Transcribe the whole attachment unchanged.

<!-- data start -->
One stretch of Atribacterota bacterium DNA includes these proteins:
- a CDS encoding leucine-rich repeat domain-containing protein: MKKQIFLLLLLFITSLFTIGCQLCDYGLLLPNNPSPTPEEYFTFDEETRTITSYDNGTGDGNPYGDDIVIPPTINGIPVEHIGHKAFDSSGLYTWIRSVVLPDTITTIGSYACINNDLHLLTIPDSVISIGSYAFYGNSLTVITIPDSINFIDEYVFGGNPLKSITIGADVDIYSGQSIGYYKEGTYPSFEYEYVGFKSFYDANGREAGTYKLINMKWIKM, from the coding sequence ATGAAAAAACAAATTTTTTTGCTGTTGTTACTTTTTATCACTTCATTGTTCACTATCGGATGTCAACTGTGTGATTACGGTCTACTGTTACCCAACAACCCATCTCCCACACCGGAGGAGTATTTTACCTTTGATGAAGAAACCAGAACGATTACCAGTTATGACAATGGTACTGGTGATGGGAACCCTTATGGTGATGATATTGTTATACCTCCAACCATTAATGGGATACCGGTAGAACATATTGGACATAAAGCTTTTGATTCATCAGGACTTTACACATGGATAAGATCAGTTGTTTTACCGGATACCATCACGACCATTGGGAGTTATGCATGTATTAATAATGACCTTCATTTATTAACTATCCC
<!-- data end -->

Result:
One stretch of Atribacterota bacterium DNA includes these proteins:
- a CDS encoding leucine-rich repeat domain-containing protein: MKKQIFLLLLLFITSLFTIGCQLCDYGLLLPNNPSPTPEEYFTFDEETRTITSYDNGTGDGNPYGDDIVIPPTINGIPVEHIGHKAFDSSGLYTWIRSVVLPDTITTIGSYACINNDLHLLTIPDSVISIGSYAFYGNSLTVITIPDSINFIDEYVFGGNPLKSITIGADVDIYSGQSIGYYKEGTYPSFEYEYVGFKSFYDANGREAGTYKLINMKWIKM, from the coding sequence ATGAAAAAACAAATTTTTTTGCTGTTGTTACTTTTTATCACTTCATTGTTCACTATCGGATGTCAACTGTGTGATTACGGTCTACTGTTACCCAACAACCCATCTCCCACACCGGAGGAGTATTTTACCTTTGATGAAGAAACCAGAACGATTACCAGTTATGACAATGGTACTGGTGATGGGAACCCTTATGGTGATGATATTGTTATACCTCCAACCATTAATGGGATACCGGTAGAACATATTGGACATAAAGCTTTTGATTCATCAGGACTTTACACATGGATAAGATCAGTTGTTTTACCGGATACCATCACGACCATTGGGAGTTATGCATGTATTAATAATGACCTTCATTTATTAACTATCCC